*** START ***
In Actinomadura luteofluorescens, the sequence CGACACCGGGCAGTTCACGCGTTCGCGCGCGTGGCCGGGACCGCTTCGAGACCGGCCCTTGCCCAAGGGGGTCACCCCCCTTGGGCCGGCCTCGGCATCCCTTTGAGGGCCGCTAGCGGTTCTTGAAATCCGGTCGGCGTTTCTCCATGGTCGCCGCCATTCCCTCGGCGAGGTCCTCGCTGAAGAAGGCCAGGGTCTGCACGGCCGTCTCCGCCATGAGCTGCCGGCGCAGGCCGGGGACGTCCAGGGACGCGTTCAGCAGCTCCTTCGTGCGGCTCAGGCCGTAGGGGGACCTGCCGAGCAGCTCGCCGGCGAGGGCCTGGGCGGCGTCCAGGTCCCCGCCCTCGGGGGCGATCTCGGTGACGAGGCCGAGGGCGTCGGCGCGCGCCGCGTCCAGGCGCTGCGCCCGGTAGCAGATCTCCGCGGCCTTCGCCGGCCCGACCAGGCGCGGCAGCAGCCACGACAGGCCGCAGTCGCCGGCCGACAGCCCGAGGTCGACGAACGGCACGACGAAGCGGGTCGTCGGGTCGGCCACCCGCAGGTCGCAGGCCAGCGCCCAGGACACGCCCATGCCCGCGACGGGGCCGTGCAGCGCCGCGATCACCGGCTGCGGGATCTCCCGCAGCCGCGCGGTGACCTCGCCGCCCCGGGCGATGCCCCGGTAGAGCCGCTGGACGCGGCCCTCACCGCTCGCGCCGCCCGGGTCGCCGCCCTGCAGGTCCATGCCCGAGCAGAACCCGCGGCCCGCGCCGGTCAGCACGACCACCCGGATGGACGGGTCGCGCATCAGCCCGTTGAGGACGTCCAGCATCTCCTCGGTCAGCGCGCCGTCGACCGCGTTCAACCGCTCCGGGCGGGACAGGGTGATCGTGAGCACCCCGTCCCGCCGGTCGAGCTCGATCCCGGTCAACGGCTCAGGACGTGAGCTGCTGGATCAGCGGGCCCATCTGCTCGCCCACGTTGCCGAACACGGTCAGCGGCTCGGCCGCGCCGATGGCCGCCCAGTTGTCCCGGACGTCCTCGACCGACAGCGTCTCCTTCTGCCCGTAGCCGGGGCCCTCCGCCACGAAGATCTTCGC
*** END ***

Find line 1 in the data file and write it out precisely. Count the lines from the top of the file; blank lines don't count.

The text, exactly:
In Actinomadura luteofluorescens, the sequence CGACACCGGGCAGTTCACGCGTTCGCGCGCGTGGCCGGGACCGCTTCGAGACCGGCCCTTGCCCAAGGGGGTCACCCCCCTTGGGCCGGCCTCGGCATCCCTTTGAGGGCCGCTAGCGGTTCTTGAAATCCGGTCGGCGTTTCTCCATGGTCGCCGCCATTCCCTCGGCGAGGTCCTCGCTGAAGAAGGCCAGGGTCTGCACGGCCGTCTCCGCCATGAGCTGCCGGCGCAGGCCGGGGACGTCCAGGGACGCGTTCAGCAGCTCCTTCGTGCGGCTCAGGCCGTAGGGGGACCTGCCGAGCAGCTCGCCGGCGAGGGCCTGGGCGGCGTCCAGGTCCCCGCCCTCGGGGGCGATCTCGGTGACGAGGCCGAGGGCGTCGGCGCGCGCCGCGTCCAGGCGCTGCGCCCGGTAGCAGATCTCCGCGGCCTTCGCCGGCCCGACCAGGCGCGGCAGCAGCCACGACAGGCCGCAGTCGCCGGCCGACAGCCCGAGGTCGACGAACGGCACGACGAAGCGGGTCGTCGGGTCGGCCACCCGCAGGTCGCAGGCCAGCGCCCAGGACACGCCCATGCCCGCGACGGGGCCGTGCAGCGCCGCGATCACCGGCTGCGGGATCTCCCGCAGCCGCGCGGTGACCTCGCCGCCCCGGGCGATGCCCCGGTAGAGCCGCTGGACGCGGCCCTCACCGCTCGCGCCGCCCGGGTCGCCGCCCTGCAGGTCCATGCCCGAGCAGAACCCGCGGCCCGCGCCGGTCAGCACGACCACCCGGATGGACGGGTCGCGCATCAGCCCGTTGAGGACGTCCAGCATCTCCTCGGTCAGCGCGCCGTCGACCGCGTTCAACCGCTCCGGGCGGGACAGGGTGATCGTGAGCACCCCGTCCCGCCGGTCGAGCTCGATCCCGGTCAACGGCTCAGGACGTGAGCTGCTGGATCAGCGGGCCCATCTGCTCGCCCACGTTGCCGAACACGGTCAGCGGCTCGGCCGCGCCGATGGCCGCCCAGTTGTCCCGGACGTCCTCGACCGACAGCGTCTCCTTCTGCCCGTAGCCGGGGCCCTCCGCCACGAAGATCTTCGC